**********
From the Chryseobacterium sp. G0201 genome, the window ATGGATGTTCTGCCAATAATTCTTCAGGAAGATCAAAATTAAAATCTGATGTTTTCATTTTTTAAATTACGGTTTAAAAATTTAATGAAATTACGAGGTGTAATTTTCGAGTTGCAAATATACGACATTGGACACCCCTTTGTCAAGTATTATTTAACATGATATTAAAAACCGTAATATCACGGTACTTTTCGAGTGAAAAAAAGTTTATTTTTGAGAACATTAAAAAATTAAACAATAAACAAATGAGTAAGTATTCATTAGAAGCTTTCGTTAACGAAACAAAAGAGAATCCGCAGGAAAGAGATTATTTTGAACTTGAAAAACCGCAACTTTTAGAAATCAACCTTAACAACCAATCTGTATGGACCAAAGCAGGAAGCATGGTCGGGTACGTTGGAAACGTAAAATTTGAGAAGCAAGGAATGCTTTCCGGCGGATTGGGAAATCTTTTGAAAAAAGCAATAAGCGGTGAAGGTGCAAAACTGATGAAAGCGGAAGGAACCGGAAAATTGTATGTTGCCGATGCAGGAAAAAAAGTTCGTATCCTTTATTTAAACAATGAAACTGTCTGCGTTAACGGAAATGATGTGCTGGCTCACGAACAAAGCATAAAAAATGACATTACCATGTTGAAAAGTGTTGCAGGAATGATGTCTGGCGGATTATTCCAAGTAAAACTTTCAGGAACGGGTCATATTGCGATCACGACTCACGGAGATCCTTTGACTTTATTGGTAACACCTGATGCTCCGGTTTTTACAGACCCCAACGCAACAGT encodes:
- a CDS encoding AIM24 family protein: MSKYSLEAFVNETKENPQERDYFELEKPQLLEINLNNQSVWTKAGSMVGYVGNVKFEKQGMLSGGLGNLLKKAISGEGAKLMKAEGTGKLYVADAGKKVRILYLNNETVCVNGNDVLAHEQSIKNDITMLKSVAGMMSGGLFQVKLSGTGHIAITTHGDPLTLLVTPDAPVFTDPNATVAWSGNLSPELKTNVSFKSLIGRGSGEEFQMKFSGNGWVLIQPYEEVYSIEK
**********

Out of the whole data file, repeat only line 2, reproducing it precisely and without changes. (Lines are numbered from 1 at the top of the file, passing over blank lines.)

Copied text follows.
- a CDS encoding AIM24 family protein: MSKYSLEAFVNETKENPQERDYFELEKPQLLEINLNNQSVWTKAGSMVGYVGNVKFEKQGMLSGGLGNLLKKAISGEGAKLMKAEGTGKLYVADAGKKVRILYLNNETVCVNGNDVLAHEQSIKNDITMLKSVAGMMSGGLFQVKLSGTGHIAITTHGDPLTLLVTPDAPVFTDPNATVAWSGNLSPELKTNVSFKSLIGRGSGEEFQMKFSGNGWVLIQPYEEVYSIEK